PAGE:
But Prof. Craine emphasized It is this interest in the sounds
that "people are not trees," and of words thateforms one of his
that recreation workers need edu- major concerns in his translations
cation in "user psychology" as of Sophocles and Aeschylus.
well, to harmonize human use with Roche said that the main prob-
the conservation of nature. lem encountered in rendering the
3) There is also the problem of proper sounds in English trans-
allocating land areas for recrea- lations of Greek works is that of
tion. "This is part of the whole rhythym and cadence. To demon-
regional-development complex and strate his point, he read selections
requires something more than a from his translation of "Agamem-
recreation specialist," Prof. Craine non."
asserted. Roche read his "Te Deum for J.
Compete for Land Alfred Prufrock."
He noted that recreation must T: S. Eliot's "The Lovesong of
compete with other land uses for J. Alfred Prufrock" presents a
available space and called for bleak picture of modern existence
more "recreation consciousness" in to the reader, Roche commented.
regional-development programs. His poem is filled with refer-
4) Finally, recreation specialists enes to and quotations from
must be proficient at forecasting Eliot's poem, but instead of pre-
demand for his attractions, and senting a scene of futility and
this requires a "deeper under- frustration, it presents Prufrock
standing of society," Prof. Craine in a hopeful atmosphere.
He suggested that "well-trained
social scientists tackle these prob-
Can We Teach Enough? I nternatior
Given the diverse abilities need-
ed, Prof. Craine asked whether
"we can expect to cram into one
man the breadth and depth of
education the job calls for." WOMEN
fle went on to outline some rec-
ommendations made by a faculty
committee of the Natural Re-
sources school on these curriculum
First ,the committee suggested
more emphasis on recreation in
the school's course offerings, pro- Participants:
moting a "recreation intelligence" CLAUS MADSEN
in natural resource students. Spe- Danish Stud
cifically, it called for the equiv-
alent of one semester's work in ROBERT ROSS-
Quadrants Select M. MOBIN SHOF
Spring Initiates Stuents of
The following men have been Zengakuren
tapped for East Quadrangle Quad- Tues. May 7, 7
rants: Gregory Geist, '65A&D; *
David Hall, '66; Jeffrey Laizure,
'63; Robert Levine, '63; Drago
Montague, ,'64; ' James Patton,
'65E; Charles Prochaska, '65E, and
Gerald Salensky, '65A&D, and
George W. Smith. Grad.
DIAL 5-6290
We recommend that you see
it from the beginning.

It could be
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Room 3M, includes Jeffrey Fortune,'
'65; Stanley Redding, '65; Roger Kawal-
ski, '63; Gary Gerlach; '65; Bob Ying,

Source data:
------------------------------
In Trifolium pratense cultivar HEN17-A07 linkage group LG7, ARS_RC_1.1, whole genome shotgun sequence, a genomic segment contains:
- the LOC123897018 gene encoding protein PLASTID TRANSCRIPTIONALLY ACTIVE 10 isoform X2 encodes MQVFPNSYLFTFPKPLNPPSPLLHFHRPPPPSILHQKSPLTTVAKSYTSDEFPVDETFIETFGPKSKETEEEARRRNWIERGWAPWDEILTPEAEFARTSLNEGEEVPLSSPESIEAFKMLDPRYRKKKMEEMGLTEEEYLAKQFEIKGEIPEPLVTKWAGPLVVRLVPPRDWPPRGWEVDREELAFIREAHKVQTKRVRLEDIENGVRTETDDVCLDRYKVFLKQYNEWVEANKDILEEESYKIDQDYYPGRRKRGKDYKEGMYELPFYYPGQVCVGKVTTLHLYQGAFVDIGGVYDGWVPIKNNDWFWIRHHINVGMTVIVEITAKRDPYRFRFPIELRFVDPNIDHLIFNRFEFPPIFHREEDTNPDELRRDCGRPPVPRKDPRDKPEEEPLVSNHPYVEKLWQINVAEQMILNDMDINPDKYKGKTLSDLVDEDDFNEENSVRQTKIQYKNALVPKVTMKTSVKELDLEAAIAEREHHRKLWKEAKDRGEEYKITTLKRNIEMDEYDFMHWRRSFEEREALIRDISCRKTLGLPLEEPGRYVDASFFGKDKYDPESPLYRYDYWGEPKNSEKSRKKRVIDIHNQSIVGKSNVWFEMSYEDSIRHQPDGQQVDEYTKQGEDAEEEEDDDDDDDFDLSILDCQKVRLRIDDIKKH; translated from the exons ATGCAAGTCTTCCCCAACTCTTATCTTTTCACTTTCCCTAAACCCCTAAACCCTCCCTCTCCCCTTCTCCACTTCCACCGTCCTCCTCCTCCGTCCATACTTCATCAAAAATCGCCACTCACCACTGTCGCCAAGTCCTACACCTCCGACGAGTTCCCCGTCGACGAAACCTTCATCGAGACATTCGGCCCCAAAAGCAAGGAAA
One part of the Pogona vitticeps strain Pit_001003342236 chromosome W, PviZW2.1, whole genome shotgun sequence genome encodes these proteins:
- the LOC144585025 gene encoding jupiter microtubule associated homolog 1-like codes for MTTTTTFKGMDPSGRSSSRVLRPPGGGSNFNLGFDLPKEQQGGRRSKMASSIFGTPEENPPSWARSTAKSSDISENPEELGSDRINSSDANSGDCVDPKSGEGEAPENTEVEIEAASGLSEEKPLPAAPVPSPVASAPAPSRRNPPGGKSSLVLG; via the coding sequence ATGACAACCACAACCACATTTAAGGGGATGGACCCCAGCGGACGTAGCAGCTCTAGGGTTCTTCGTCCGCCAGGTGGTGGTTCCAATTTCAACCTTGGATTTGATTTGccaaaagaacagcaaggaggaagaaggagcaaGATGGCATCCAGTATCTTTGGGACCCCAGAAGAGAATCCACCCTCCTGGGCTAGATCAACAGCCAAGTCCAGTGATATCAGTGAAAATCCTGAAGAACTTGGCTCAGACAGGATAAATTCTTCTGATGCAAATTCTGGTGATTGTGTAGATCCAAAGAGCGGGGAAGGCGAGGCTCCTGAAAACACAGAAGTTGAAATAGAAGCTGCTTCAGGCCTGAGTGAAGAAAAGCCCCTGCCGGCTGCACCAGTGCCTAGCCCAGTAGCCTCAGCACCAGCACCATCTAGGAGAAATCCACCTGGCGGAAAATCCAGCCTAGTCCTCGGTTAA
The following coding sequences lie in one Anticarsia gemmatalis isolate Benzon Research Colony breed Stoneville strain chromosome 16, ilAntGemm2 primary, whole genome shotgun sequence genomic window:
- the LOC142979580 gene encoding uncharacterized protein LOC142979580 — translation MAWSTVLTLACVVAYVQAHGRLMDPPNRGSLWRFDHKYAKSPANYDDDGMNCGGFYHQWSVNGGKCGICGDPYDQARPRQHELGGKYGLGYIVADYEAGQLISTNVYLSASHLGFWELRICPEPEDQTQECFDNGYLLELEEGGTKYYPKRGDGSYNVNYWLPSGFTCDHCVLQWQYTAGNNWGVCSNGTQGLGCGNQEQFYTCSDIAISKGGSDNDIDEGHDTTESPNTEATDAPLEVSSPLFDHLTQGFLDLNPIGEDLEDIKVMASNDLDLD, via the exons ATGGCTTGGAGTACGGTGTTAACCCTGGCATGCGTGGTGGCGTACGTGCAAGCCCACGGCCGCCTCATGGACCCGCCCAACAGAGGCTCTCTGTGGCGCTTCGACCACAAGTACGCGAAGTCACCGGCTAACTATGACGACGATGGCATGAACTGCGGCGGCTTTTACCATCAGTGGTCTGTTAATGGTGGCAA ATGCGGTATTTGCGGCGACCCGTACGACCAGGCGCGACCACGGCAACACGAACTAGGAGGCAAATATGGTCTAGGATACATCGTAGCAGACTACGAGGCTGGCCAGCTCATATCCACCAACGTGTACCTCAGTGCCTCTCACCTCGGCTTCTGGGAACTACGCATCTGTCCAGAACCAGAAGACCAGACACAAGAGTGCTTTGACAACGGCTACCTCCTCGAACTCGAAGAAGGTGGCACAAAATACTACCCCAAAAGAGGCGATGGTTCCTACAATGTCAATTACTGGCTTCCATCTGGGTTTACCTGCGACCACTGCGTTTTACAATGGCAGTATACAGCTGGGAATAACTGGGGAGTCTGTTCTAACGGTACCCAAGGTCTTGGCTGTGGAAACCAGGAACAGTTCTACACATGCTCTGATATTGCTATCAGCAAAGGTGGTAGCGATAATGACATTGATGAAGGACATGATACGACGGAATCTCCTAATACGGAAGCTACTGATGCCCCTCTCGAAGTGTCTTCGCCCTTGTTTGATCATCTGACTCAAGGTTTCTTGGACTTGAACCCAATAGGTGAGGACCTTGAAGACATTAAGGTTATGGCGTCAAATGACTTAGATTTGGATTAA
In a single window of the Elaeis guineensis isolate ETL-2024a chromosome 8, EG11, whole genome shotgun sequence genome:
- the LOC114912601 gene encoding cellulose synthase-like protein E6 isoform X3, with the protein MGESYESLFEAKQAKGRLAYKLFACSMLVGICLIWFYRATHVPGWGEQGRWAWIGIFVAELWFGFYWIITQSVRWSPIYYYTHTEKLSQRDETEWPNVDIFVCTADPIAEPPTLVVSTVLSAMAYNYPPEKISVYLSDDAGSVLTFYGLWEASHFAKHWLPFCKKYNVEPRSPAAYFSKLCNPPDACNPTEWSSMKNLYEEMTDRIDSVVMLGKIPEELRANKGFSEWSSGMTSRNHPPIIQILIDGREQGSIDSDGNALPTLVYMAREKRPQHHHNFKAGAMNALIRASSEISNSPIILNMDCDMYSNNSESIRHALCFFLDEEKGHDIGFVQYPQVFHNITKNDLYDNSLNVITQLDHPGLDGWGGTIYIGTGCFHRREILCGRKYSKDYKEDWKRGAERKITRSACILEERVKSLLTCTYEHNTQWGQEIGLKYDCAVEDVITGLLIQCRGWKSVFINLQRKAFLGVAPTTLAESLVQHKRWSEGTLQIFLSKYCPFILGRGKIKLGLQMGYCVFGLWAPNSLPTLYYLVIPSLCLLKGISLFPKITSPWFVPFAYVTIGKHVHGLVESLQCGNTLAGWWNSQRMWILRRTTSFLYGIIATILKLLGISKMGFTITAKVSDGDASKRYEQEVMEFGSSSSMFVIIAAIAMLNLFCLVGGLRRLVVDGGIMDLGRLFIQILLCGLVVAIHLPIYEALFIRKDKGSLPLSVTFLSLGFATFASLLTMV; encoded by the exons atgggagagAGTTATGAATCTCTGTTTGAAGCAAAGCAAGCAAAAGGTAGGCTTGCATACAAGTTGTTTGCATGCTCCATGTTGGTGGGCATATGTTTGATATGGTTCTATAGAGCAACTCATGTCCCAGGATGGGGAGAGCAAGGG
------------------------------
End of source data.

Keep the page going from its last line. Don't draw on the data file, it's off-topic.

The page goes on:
'64; Barbara Caidwell, '66; Sandra
Erickson, '66; Martha Welling, '65; Lin-
da Lovinger, '66; Donna Yando, '66;
Mary Mahoney, '64; Julia Schuett, '66,
and Elizabeth Smith, '66.
Discussion group four, meeting in
Room 3N, includes Geoffrey Gaidos,
'64; Larry Travis, '65; Gary Ludwig,
'65; Gerald Grijak, '65; Roslyn Fried-
laender, '65; Gladys Reinstein, '66; Ju-
dith Mosbach, '66; LindaYee, '66; Caro-
lyn Bent, '66; Cynthia Parry, '66, and;
Nancy Temple, '65.
Discussion group five will meet in
Room 3B and 1includes Daniel Glick-
man, '66; George Wade, '64; Robert
Bergen, '64; Roger Price, ;'65; ,Michael
Hannum, '64; James Rice, '64; Sharon
Gaines, '65; Elaine Schwartz, '66; Ruth
Shelby, '64;. Judy Fields, '66; Earla
Steiler, '66, and Claudia Varblau, '65.
Discussion group six, meeting in
Room 3D, includes Neal Grossman, '64;
Anupman Chinai, '64; RobertR odes;
'64; John Morrison, '65; Richard Espo-
sito, '65; Phyliss Hart, '64; Lynette
Wells, '64; Cheryl Dodge, '66; Katherine'
Snyder, '66; Karol Fuller, '65; Janet
Teeple, '65, and Margaret Witecki, '66.
Discussion group seven, meeting in
Room 3X, includes Richard Berman, '66;
Edward Helpuch, '66; Tony Chiu, '66;
Alan Shulman, '65; Lawrence Nitzi,
'63; Mark Phillips, '65; Julie Horlton,
'65; Karen Thompson, '65; Dorothy
Tremblay, '66, and Jean Potter, '65.
Discussion group eight, 'meeting in
Room 3Y includes Bruce Hudson, '66;
Stanley Bershad, '65; Roger Hurwitz,
'66; James Camber, '64; Frank Strother,
'64; Alfred Remsen, '64; Josephine Lir-
eka, Mary Holmes, '66; Diane Trickton,
'66; Nancy Gribbin, '65; Frederica
Wachtel, '66; Margaret Lowe, '66, and
Christine Fracala, '66.
Discussion group nine, meeting in
Room 3Z, includes Harvey Braunstein,
'65; John Josselson, '66; Kenneth Dun-
ker, '64; David Allor, '65; Ralph Rumsey,
'65; Patrick Lepeak, '64; Nanci Joseph-
son, '66; Virginia Bethel, '64; Sandra
Karmazin, '66, and Robin Zawodni, '66.
Discussion group 10, meeting in Room
3RS, includes Lee Bromberg, '64; Al-
bert Karvelis, '66; Rolf Englefried, Fred
Berhenke, '65; William Salow, '66; John
Ross, '66; Mary Moore, '65; Myrna Ka-
sey, '66; Rosalie Waskue, '64; Susan
Jankowski, '64; Garbacz Laurie, '64;
Brenda Cline, '63, and Barbara Jennings,
Gooch Studies
Art Symbols
Most of the world's population
is illiterate, but not out of reach
of communication techniques,
Prof. Donald B. Gooch of the
architecture and design schooll
said recently.
Prof. Gooch noted much success
in communicating with illiterate
people in Nepal through use of
pictographs (symbolic drawings of
familiar objects) .
The villagers' were able to iden-
tify well over half the drawings.
They did even better when they
moved into pictograph sentences,
hitting over 90 per cent accuracy